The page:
Boxing’s Endorsement Problem
Boxing’s Endorsement Problem
By: Brandon Bernica
Last Saturday, the sport of boxing presented its latest offering to the mainstream public – a fight between Manny Pacquiao and Jessie Vargas. The macro diagnosis of the event is that Pacquiao won a convincing decision absent of much fanfare, with fans still reeling from last year’s Mayweather-Pacquiao debacle.
But one thing you probably missed as Manny walked into the ring was the signature Nike swoosh missing from his trunks. After his inflammatory remarks regarding the LGBT community earlier this year, Pacquiao lost his Nike sponsorship, a deal he’s had for years. Instead, Manny’s trunks were adorned with lesser-known entities such as Motolite and Café Puro.
If you hadn’t guessed by now, boxing has an endorsement problem. If the world’s most popular active fighter can’t even garner a decent sponsorship, where does that leave the rest of boxing’s roster?
Look at every other league in the world. When you watch any soccer game, every player is outfitted with kits swamped with high-profile advertisements. Flip the television to a stream of commercials and you’re bound to see LeBron James raving about Samsung’s newest phone. Even boxing’s combat sports competitor, the UFC, attracts top-tier companies to their brand.
The real issue, though, isn’t the lack of sponsorship revenue waiting to be capitalized on by boxing big-wigs. Boxing’s decimated past largely owes its genesis to an abundance of money in the industry. No, the real omen is that no one seems to trust boxing, its model, its characters, or its viability as a major player in the realm of sports.
It’s a scathing referendum. Endorsements offer visibility to sports. They legitimize the segments of culture they support out of a sea of endless choices for entertainment. Let’s say someone who loves Coca-Cola has never observed any sports in his or her life. If they suddenly turn on a football game and see a Coca-Cola promotion play in the middle of the telecast, he or she might give that sport a chance because he or she can draw ties between an interest of theirs and this foreign game. It’s fallacy, but it works.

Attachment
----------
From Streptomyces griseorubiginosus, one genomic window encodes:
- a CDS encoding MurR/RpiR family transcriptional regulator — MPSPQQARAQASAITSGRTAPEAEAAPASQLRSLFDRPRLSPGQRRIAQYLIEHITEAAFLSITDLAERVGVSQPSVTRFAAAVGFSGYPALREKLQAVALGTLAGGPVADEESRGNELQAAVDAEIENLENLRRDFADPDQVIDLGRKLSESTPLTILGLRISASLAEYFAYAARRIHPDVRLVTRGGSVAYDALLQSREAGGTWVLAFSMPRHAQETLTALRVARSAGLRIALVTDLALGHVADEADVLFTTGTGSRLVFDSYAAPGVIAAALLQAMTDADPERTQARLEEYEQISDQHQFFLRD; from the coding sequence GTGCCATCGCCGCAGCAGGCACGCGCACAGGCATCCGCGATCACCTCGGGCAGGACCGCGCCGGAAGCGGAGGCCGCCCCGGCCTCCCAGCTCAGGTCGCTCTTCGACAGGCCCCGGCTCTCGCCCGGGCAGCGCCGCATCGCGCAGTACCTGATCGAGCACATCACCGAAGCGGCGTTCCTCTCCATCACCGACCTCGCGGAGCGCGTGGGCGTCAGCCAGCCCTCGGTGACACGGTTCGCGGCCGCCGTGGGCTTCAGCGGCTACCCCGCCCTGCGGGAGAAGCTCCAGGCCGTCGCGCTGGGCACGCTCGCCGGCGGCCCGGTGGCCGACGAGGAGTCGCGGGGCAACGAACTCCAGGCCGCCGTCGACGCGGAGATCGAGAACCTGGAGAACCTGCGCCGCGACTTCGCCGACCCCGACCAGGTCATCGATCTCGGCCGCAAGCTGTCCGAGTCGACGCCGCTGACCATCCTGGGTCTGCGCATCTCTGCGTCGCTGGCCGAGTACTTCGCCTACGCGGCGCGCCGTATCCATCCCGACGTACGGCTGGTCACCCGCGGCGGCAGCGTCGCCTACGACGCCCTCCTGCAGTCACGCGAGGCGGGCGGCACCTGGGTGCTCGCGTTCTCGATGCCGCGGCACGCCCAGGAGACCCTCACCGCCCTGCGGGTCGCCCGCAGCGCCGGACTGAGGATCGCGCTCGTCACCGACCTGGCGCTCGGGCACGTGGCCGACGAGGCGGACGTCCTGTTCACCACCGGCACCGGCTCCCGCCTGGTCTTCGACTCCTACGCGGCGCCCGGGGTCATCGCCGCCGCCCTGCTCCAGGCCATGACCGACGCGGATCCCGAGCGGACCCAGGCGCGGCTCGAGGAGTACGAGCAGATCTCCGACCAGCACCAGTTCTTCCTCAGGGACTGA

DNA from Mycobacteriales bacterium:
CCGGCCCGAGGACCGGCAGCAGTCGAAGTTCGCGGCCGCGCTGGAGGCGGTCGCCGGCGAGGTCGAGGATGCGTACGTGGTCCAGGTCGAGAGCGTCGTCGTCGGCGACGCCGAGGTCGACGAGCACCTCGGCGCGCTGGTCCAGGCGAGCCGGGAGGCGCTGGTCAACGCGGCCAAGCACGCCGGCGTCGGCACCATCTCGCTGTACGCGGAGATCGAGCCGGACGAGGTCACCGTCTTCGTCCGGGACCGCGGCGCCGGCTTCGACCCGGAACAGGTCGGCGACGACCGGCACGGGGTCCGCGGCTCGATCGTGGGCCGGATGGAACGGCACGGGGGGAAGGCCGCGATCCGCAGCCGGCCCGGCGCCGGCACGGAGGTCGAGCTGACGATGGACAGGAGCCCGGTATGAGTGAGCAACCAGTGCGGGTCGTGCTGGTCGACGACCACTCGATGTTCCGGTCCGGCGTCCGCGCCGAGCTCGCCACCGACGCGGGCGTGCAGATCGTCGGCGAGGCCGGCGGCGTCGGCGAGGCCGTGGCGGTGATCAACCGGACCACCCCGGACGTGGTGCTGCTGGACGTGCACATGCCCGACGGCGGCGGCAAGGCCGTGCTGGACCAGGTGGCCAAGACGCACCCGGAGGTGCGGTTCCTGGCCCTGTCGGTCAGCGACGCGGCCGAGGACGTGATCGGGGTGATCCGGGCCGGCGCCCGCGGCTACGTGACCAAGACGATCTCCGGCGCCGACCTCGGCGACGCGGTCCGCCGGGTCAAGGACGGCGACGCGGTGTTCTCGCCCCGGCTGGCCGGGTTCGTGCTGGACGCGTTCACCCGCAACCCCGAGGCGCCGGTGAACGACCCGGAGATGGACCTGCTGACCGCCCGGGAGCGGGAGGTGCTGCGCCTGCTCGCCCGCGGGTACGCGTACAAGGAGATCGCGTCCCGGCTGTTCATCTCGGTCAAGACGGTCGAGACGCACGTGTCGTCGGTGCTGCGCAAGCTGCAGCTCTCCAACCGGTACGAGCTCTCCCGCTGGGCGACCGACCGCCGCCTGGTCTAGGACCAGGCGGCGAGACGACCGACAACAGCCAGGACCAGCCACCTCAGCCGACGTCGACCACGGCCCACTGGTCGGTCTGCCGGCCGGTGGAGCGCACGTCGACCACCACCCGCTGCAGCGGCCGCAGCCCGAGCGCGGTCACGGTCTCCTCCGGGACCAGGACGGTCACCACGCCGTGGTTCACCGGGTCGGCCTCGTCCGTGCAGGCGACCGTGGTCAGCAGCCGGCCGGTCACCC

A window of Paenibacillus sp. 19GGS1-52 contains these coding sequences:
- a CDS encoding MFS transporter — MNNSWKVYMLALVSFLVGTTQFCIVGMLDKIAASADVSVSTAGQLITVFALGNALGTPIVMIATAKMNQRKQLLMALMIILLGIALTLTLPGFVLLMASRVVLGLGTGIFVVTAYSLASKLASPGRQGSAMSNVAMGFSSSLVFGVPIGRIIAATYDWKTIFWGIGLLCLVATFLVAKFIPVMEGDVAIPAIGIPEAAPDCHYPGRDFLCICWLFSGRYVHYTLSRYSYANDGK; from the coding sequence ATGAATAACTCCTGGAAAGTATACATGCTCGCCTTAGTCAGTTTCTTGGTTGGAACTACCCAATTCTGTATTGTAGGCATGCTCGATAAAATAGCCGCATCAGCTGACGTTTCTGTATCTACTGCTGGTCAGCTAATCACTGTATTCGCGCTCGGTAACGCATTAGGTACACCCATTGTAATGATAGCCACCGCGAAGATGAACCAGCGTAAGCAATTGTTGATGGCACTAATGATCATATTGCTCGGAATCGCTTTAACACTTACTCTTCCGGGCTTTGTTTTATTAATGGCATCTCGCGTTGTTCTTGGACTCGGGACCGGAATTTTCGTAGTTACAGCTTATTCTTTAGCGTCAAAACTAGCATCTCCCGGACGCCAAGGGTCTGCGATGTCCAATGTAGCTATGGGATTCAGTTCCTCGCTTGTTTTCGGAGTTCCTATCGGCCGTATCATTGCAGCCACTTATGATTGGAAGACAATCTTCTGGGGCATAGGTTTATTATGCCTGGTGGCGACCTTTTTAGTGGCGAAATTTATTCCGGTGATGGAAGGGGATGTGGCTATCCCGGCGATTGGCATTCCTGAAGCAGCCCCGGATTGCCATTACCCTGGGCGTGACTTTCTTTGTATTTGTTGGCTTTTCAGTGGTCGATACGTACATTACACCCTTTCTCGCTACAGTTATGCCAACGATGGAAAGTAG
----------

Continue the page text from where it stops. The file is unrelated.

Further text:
In a much less overt way, boxing faces the same dynamic. The sport constantly looks to expand its audience outside of its niche. Yet the absence of endorsements eliminates any cross-cultural publicity that could normalize boxing’s mistakenly jaded reputation to the masses. Boxing doesn’t benefit from discount deals and promotions that incentivize newer viewers to tune into big fights, other than the occasional Tecaté rebate on a pay-per-view. And even though Gennady Golovkin and Andre Ward have filmed spots for companies like Air Jordan and Apple, they are exceptions, as most fighters struggle to find any air-time at all, even on local television plugs. And having no fighters in front of the camera equates to less people aware of who they are.
An even more significant group of potential consumers boxing always aims to rope in are the former fans – those who once loved the sport but are now disillusioned by its politics and recklessness. In this respect, brands are incredibly helpful. Big-name companies have a lot to lose when they throw their name behind anything, let alone an entire industry like boxing, so their stamp of approval is highly valued. If, for instance, Taco Bell sponsors a big name fight, places all of its weight behind this event, and then the event ends with minimal action and a miserable decision, consumers will negatively connote that brand with negativity (stemming from the event). And quite honestly, boxing doesn’t offer a plethora of opportunities for companies to promote. Factoring in the constant possibility of awful judging with the unfiltered nature of post-fight interviews contrives a set of circumstances that results in poor exposure for endorsing brands.
If boxing wants to be treated like a professional entity, it needs to start acting like one. Committing to a sport-wide set of standards can entice companies to take the risk involved in sponsoring fights. Boxing owes its fighters a fair opportunity to chase external sources of revenue (such as endorsements) considering how volatile a career making money in the sport is. Bottom line: legitimacy starts from the inside-out, and if boxing wants to reach more homes, it needs to ensure the product it’s selling is clean, first.